Some months ago, I was developing a Silverlight application using the Entity Framework as data layer and a WCF service as the service layer. I came across a problem when doing the client validation.
Silverlight allows use of DataAnnotations which basically provides attributes classes, the ValidationException object belongs also to System.ComponentModel.DataAnnotations. This is what I want to use to do my validations.
Consider the following (and stupid) scenario:
We have a form that the user uses to add new movies in his database. The title field is required and should be between 6 and 12 characters.
We have a standard edmx file which contains a table of Movies.
We have a Silverlight-Enabled WCF Service for the Service Layer.
Our edmx file created for us the entity Movie. The definition of this object is defined in the designer file of our edmx file and this is our problem. To add some validation logic to this business object, we will need to modify this designer file meaning that whenever we will modify something in the edmx file, we will loose our modifications.
Well the Entity Framework Code-First answers this issue by allowing to define your model objects by simply writing “plain old classes” with no base classes required.
Now that you have full control on the model objects when can modify it easily and add whatever you want, validation for instance 😀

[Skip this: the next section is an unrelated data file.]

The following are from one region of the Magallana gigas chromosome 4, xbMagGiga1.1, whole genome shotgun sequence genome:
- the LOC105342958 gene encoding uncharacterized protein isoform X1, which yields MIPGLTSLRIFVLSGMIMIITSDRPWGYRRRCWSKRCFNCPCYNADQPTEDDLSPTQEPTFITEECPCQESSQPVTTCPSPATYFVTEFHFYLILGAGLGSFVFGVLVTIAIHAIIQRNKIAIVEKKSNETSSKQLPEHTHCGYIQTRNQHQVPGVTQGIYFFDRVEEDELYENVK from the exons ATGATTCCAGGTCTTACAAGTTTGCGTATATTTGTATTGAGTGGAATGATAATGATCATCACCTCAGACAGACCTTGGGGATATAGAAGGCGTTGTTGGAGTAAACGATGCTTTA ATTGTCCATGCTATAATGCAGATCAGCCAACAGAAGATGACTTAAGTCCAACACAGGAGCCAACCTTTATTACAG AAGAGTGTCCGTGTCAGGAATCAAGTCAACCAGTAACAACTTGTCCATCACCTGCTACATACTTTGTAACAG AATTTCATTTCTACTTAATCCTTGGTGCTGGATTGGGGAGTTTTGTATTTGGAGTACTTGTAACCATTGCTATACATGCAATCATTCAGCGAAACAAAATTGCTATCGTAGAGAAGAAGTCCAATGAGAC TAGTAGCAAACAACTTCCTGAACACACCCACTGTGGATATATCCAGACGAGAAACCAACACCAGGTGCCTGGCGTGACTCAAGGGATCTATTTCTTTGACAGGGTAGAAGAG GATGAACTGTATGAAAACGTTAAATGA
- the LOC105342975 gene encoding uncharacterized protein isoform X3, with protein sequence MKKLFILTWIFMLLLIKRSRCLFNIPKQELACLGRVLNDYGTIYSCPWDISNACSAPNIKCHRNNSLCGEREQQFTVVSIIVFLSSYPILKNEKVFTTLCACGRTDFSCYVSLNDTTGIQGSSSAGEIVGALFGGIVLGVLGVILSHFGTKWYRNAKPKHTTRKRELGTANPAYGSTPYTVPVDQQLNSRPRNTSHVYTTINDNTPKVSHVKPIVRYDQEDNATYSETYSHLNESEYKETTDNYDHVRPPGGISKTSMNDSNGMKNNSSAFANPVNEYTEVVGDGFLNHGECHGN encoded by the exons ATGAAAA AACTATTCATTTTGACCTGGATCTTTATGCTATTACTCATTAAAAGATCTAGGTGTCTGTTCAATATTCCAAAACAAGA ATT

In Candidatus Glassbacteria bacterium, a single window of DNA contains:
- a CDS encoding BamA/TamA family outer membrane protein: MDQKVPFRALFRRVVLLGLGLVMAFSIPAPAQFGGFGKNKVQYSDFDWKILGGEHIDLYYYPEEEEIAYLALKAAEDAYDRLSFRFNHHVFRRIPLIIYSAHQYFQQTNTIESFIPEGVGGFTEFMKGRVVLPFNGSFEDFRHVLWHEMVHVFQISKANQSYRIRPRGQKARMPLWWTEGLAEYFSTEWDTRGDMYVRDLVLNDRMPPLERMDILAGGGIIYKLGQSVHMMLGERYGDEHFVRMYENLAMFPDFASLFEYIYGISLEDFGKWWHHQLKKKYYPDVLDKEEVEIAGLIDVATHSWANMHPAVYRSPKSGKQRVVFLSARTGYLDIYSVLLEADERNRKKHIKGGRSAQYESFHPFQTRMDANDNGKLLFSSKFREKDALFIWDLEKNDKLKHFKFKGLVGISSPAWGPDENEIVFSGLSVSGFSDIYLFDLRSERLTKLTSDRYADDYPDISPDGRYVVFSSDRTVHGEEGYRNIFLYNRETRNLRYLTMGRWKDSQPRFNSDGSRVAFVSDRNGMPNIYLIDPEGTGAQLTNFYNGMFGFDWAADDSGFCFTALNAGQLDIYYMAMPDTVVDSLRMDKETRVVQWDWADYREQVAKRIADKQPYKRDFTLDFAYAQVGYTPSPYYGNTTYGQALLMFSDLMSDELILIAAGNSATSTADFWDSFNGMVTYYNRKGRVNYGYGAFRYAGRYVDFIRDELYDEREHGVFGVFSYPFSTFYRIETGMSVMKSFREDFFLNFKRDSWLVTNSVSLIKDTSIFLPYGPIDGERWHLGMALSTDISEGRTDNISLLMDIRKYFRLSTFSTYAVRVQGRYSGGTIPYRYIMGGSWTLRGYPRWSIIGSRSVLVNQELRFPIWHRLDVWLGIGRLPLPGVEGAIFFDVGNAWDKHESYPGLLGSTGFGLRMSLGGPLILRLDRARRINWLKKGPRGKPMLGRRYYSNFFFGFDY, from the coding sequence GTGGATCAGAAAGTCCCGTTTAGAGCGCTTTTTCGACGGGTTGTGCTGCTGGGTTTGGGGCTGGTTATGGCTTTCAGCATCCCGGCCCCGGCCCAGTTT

In order to use this “server-side” objects on the client, here is what you must do:
– Create a Class Library which will contains your entities, let’s call it MyMovies.Service.Entities
– Create a Silverlight Library where will will add your entites classes as link ( Add existing item, Add-> Add as link), let’s call it MyMovies.Entities
– Add a reference to this Silverlight Library in your Silverlight Project
In your WCF Service Project, add a reference to the MyMovies.Service.Entities
Use Code-First to build your DbContext using the object defines in the MyMovies.Service.Entities assembly.
In your Silvelright Project, Add a service reference to your WCF Service Project and there the magic happens.
If you look the Reference.cs file into your WCF reference, you can see that the object used in this proxy file is the MyMovies.Service.Entities files.
So here you go, you can use your validation defined in your entities.
I won’t show any code here, you can download the following project which provides a sample of what I’ve explained before.